Cuda, J. P., A. P. Ferriter, V. Manrique, and J. C. Medal. 2006. Florida’s Brazilian Peppertree Management Plan: Recommendations from the Brazilian Peppertree Task Force, 2nd Edition. Florida Exotic Pest Plant Council. http://www.fleppc.org/Manage_Plans/2006BPmanagePlan5.pdf

Dlamini, P., C. Zachariades, and C. Downs. 2018. “The effect of frugivorous birds on seed dispersal and germination of the invasive Brazilian pepper tree (Schinus terebinthifolius) and Indian laurel (Litsea glutinosa).” S. Afr. J. Bot. 114: 61–8.

Langeland, K. A., H. M. Cherry, C. M. McCormick, and K. A. Craddock Burks. 2008. Identification & Biology of Non-Native Plants in Florida’s Natural Areas, 2nd Edition. Gainesville, FL: University of Florida Institute of Food and Agricultural Sciences.

Manrique, V., R. Diaz, L. Erazo, N. Reddi, G. S. Wheeler, D. Williams, and W. A. Overholt. 2014. “Comparison of two populations of Pseudophilothrips ichini (Thysanoptera: Phlaeothripidae) as candidates for biological control of the invasive weed Schinus terebinthifolia (Sapindales: Anacardiaceae).” Biocontrol Sci. Technol. 24: 518–35.

Prade, P., R. Diaz, M. D. Vitorino, J. P. Cuda, P. Kumar, B. Gruber, and W. A. Overholt. 2016. “Galls induced by Calophya latiforceps (Hemiptera: Calophyidae) reduce leaf performance and growth of Brazilian peppertree.” Biocontrol Sci. Technol. 26: 23–34.

Rodgers, L., T. Pernas, and S. D. Hill. 2014. “Mapping invasive plant distributions in the Florida Everglades using the digital aerial sketch mapping technique.” Invasive Plant Science and Management 7: 360–74.

UF/IFAS Center for Aquatic and Invasive Plants. 2018. “Schinus terebinthifolia.” Plant Directory. Accessed on October 31, 2018. https://plants.ifas.ufl.edu/plant-directory/schinus-terebinthifolia/#desc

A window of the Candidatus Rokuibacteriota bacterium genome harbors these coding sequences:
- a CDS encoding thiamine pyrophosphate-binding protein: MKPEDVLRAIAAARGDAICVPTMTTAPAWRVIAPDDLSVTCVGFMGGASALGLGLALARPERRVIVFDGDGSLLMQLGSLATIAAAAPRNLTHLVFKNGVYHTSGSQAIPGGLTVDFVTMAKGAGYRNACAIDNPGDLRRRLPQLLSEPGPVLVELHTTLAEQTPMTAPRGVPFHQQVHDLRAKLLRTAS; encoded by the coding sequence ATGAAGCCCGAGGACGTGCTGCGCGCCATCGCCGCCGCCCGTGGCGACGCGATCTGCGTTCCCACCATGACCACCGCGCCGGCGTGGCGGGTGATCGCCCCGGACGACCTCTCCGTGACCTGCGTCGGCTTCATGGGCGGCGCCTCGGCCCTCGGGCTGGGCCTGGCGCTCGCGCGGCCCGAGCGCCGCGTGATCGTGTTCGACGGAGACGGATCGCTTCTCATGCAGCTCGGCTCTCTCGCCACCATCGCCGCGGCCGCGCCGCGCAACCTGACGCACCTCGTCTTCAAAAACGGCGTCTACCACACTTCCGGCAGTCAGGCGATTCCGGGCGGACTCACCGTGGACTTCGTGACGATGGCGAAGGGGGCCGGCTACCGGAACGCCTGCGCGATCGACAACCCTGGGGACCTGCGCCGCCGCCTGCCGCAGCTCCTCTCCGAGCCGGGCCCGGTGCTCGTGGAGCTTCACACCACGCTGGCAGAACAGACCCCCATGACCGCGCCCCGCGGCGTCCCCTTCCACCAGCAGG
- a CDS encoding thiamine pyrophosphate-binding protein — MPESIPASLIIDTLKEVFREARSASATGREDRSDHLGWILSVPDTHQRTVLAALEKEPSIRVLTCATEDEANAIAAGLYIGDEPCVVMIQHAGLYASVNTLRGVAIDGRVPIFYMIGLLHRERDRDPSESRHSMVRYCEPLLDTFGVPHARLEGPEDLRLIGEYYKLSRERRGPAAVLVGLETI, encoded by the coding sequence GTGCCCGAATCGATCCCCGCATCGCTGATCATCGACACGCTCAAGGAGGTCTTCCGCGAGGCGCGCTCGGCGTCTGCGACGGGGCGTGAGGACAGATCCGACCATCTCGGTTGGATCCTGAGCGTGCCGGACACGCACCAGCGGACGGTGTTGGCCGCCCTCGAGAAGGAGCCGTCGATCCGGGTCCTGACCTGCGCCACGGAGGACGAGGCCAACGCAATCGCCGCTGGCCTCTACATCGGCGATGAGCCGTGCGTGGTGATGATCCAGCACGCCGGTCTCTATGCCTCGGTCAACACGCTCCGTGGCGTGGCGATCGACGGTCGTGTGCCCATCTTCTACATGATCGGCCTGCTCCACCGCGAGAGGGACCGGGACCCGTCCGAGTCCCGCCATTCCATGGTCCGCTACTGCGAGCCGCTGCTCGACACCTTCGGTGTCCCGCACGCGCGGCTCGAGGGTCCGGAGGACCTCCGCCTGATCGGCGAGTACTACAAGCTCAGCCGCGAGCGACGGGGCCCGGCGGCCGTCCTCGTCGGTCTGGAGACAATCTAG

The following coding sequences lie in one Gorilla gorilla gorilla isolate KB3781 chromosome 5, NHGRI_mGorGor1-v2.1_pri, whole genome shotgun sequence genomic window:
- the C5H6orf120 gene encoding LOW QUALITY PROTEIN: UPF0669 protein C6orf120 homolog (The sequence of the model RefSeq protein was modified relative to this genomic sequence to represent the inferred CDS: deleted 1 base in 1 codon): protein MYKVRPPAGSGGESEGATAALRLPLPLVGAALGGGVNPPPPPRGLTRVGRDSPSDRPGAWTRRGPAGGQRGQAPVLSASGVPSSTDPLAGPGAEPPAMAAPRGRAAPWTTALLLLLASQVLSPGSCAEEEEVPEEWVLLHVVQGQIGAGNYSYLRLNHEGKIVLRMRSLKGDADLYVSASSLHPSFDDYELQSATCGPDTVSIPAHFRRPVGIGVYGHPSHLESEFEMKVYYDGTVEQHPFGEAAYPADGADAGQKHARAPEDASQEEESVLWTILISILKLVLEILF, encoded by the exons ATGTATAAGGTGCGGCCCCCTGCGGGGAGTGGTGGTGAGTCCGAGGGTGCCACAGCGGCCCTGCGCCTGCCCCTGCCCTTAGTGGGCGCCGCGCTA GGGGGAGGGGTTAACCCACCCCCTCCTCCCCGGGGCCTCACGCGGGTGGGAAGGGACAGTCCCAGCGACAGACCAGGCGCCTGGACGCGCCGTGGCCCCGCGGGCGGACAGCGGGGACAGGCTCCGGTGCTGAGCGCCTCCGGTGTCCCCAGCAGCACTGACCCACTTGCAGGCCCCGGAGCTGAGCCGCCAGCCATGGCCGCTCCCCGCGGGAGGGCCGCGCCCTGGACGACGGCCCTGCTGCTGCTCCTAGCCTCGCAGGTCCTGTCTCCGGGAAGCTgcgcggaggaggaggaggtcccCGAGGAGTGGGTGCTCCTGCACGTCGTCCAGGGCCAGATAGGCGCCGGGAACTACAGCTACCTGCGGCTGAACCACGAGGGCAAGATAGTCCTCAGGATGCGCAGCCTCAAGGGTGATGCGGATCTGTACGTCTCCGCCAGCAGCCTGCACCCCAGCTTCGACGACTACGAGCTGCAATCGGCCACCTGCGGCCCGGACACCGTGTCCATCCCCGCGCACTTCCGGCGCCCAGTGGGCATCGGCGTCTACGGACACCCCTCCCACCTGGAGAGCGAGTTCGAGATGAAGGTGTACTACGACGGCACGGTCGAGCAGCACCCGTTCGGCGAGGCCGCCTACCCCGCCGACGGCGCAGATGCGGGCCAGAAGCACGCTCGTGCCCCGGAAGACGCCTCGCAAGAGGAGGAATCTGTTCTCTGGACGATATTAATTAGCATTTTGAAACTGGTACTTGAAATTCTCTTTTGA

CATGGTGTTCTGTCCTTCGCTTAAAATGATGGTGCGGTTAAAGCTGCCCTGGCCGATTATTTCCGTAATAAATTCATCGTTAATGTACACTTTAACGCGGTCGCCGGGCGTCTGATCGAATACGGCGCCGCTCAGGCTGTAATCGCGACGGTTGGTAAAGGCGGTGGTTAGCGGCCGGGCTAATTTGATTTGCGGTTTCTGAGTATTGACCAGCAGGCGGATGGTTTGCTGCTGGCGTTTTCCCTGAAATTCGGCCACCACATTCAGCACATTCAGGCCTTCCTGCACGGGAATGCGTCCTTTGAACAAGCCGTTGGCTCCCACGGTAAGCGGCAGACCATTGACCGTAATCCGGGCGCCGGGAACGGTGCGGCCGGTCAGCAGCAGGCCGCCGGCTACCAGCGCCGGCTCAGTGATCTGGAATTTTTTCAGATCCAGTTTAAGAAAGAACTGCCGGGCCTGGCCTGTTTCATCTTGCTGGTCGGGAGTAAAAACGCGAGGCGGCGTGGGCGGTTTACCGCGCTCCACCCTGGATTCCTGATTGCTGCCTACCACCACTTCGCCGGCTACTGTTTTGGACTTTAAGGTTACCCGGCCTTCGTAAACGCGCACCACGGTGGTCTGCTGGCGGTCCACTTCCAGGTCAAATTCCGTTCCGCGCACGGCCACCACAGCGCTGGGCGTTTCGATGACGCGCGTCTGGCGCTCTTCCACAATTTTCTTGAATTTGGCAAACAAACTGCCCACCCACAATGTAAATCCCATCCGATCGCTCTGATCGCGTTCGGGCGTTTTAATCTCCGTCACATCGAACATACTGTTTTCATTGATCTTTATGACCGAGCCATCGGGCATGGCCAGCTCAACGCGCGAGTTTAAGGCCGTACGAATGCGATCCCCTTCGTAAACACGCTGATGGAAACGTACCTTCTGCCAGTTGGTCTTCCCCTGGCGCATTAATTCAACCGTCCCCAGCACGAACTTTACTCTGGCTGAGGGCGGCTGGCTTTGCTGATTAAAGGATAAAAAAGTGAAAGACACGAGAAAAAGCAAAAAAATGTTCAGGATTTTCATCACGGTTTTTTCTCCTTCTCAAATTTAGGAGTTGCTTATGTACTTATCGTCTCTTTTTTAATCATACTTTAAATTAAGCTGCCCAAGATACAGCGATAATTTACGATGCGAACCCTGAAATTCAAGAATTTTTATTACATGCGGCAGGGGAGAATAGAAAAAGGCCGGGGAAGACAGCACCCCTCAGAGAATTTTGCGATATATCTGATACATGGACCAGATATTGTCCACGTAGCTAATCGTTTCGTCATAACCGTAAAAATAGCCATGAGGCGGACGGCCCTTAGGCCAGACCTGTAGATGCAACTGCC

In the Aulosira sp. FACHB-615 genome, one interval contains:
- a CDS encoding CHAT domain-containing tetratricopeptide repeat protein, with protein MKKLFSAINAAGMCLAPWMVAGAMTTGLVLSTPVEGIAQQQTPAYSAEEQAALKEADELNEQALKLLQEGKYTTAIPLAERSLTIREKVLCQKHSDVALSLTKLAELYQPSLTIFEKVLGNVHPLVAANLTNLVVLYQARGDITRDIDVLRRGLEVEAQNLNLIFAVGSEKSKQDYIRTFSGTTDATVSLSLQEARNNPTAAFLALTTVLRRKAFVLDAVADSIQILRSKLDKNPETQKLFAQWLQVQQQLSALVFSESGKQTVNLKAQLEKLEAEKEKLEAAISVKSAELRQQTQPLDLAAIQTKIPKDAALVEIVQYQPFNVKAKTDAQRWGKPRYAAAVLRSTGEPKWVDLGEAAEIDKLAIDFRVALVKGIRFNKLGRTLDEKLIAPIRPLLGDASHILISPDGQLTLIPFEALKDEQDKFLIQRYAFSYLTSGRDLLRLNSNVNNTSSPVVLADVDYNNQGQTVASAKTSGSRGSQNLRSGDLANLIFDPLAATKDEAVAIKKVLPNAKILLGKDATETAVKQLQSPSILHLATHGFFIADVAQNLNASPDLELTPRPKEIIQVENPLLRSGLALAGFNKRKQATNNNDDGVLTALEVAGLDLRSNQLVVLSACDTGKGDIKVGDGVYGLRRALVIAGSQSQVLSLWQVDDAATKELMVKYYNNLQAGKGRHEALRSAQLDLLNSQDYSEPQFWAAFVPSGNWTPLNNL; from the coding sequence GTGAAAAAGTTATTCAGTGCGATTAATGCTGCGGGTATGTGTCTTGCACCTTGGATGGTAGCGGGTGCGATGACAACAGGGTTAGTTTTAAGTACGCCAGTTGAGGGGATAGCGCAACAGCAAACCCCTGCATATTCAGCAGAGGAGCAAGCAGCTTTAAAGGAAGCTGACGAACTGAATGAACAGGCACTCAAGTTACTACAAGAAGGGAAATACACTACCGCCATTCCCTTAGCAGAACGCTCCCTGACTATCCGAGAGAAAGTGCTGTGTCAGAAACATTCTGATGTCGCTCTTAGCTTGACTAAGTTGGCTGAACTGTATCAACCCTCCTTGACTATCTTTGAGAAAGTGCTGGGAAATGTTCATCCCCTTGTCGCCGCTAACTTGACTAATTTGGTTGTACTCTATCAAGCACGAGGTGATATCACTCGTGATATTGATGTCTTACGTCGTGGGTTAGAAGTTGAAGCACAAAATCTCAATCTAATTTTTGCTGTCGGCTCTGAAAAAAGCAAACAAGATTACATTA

Tables

Table 1. 

Herbicides and application methods for Brazilian peppertree control.

Active Ingredient1

Application Methods

Comments

Glyphosate

Cut stump, foliar

Use a glyphosate product that contains 41% active ingredient or higher. Avoid RTU (ready-to-use) formulations because they will not be effective.

Imazapyr (2 lb/gallon)

Cut stump, foliar (low volume), basal bark

Not for use near desirable trees and shrubs.

Triclopyr amine

Cut stump, foliar

Some products available in small containers from retail garden suppliers.

Triclopyr ester

Cut stump, foliar, basal bark

Available from agricultural suppliers. Do not apply directly to water.

1 Based on the acid.

Footnotes

1.

This document is SS-AGR-17, one of a series of the Agronomy Department, UF/IFAS Extension. Original publication date April 1997. Revised November 2018. Visit the EDIS website at https://edis.ifas.ufl.edu for the currently supported version of this publication.

2.

K. T. Gioeli, county program Extension agent IV, UF/IFAS Extension St. Lucie County; S. F. Enloe, associate professor, Agronomy Department, UF/IFAS Center for Aquatic and Invasive Plants; C. R. Minteer, assistant professor, Department of Entomology and Nematology, UF/IFAS Indian River Research and Education Center; and K. A. Langeland, professor emeritus, Agronomy Department, UF/IFAS Center for Aquatic and Invasive Plants; UF/IFAS Extension, Gainesville, FL 32611.

The use of trade names in this publication is solely for the purpose of providing specific information. UF/IFAS does not guarantee or warranty the products named, and references to them in this publication do not signify our approval to the exclusion of other products of suitable composition. Use herbicides safely. Read and follow directions on the manufacturer's label.


The Institute of Food and Agricultural Sciences (IFAS) is an Equal Opportunity Institution authorized to provide research, educational information and other services only to individuals and institutions that function with non-discrimination with respect to race, creed, color, religion, age, disability, sex, sexual orientation, marital status, national origin, political opinions or affiliations. For more information on obtaining other UF/IFAS Extension publications, contact your county's UF/IFAS Extension office.

U.S. Department of Agriculture, UF/IFAS Extension Service, University of Florida, IFAS, Florida A & M University Cooperative Extension Program, and Boards of County Commissioners Cooperating. Nick T. Place, dean for UF/IFAS Extension.